Greenways: More Than A Walkway
Greenways are linear corridors of land and water that conserve floodplains for improving water quality, help ease flooding, and support preservation of open space. Greenway trails within and outside the floodplain corridors are developed for active transportation, recreation, maintaining public access to the County's natural resources and encouraging health and fitness.
Mecklenburg County citizens have continually supported Park and Recreation bonds for land acquisition and greenway facility development. A 2013 citizen survey revealed that about 64% of the County's residents consider greenways and trails the amenity preferred most for development in the County, and the majority (92%) of residents felt the role of greenways as a connected network of walking, biking and nature trails was important.Carolina Thread Trail: A Vision for Regional Connectivity
As part of the master plan update, the initial, conceptual routing of the Carolina Thread Trail through Mecklenburg County was adopted. The Thread Trail is a 15-county regional trail system that will link communities and attractions in North and South Carolina.Moving Forward
Despite a significant economic downturn in recent years, the development of trails throughout the County continues to move forward toward the goals set forth in the Mecklenburg County Park and Recreation Greenway Plan Update 2008. Since 2004, more than 30 miles of greenway trail have been constructed. Non-county funding has exceeded $8 million, including NCDOT and Tiger II federal stimulus funds. The new urban sections of Little Sugar Creek Greenway & Stream Restoration are already receiving national attention. On-going partnerships with NCDOT, the City of Charlotte, the Carolina Thread Trail and surrounding towns will ensure that Mecklenburg County residents have access to a well-connected greenway system.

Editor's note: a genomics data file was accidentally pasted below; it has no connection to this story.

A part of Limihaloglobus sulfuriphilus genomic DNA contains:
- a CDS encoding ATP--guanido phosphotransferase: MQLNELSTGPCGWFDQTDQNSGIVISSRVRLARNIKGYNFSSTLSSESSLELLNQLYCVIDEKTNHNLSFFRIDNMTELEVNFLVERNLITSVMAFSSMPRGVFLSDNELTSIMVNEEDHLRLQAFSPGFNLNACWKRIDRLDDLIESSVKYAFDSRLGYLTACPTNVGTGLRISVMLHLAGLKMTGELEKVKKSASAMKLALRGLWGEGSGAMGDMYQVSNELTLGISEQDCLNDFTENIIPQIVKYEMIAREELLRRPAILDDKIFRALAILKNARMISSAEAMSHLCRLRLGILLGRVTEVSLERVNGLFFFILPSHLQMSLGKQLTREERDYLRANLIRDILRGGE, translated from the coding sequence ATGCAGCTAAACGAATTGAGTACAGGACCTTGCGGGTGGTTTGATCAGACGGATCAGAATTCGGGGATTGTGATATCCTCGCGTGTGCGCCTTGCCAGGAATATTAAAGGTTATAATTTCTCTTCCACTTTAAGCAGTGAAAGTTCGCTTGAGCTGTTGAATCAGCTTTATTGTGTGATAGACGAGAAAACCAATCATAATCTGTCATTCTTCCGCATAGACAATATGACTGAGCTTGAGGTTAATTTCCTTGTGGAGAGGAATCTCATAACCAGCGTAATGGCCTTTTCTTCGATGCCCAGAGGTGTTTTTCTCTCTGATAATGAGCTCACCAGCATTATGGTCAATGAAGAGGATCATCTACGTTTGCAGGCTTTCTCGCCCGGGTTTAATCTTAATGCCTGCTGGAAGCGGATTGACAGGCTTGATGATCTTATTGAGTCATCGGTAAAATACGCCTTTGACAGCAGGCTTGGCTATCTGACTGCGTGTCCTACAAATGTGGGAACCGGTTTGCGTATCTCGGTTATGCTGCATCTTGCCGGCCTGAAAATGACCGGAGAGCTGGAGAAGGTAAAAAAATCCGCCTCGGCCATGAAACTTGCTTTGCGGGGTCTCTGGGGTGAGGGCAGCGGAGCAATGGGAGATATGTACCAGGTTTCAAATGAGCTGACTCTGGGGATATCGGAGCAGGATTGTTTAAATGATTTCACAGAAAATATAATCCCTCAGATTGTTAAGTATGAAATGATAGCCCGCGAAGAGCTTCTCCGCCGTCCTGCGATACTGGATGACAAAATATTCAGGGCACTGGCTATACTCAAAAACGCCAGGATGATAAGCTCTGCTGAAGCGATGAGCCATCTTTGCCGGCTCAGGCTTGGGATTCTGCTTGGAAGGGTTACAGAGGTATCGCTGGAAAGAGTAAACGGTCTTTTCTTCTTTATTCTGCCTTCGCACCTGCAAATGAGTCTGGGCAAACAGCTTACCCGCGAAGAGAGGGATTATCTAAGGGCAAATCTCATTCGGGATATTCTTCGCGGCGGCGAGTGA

For more information contact: Gwen Cook, Planner. Gwen.Cook@mecklenburgcountync.gov
704-432-1570What you can do to grow and enjoy our Greenway System
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The trends shown in the State of the Environment Report are not all based on tests of statistical significance. Data analysis, anecdotal evidence, and best professional judgment have been compiled to represent these trends. The State of the Environment Report takes a snapshot of important environmental indicators in an effort to educate the public while highlighting challenges, successes and the general direction of change for each indicator. For additional information on these indicators and the determination of trends, please follow the links and feel free to contact the appropriate resources.
Last updated 2/17/14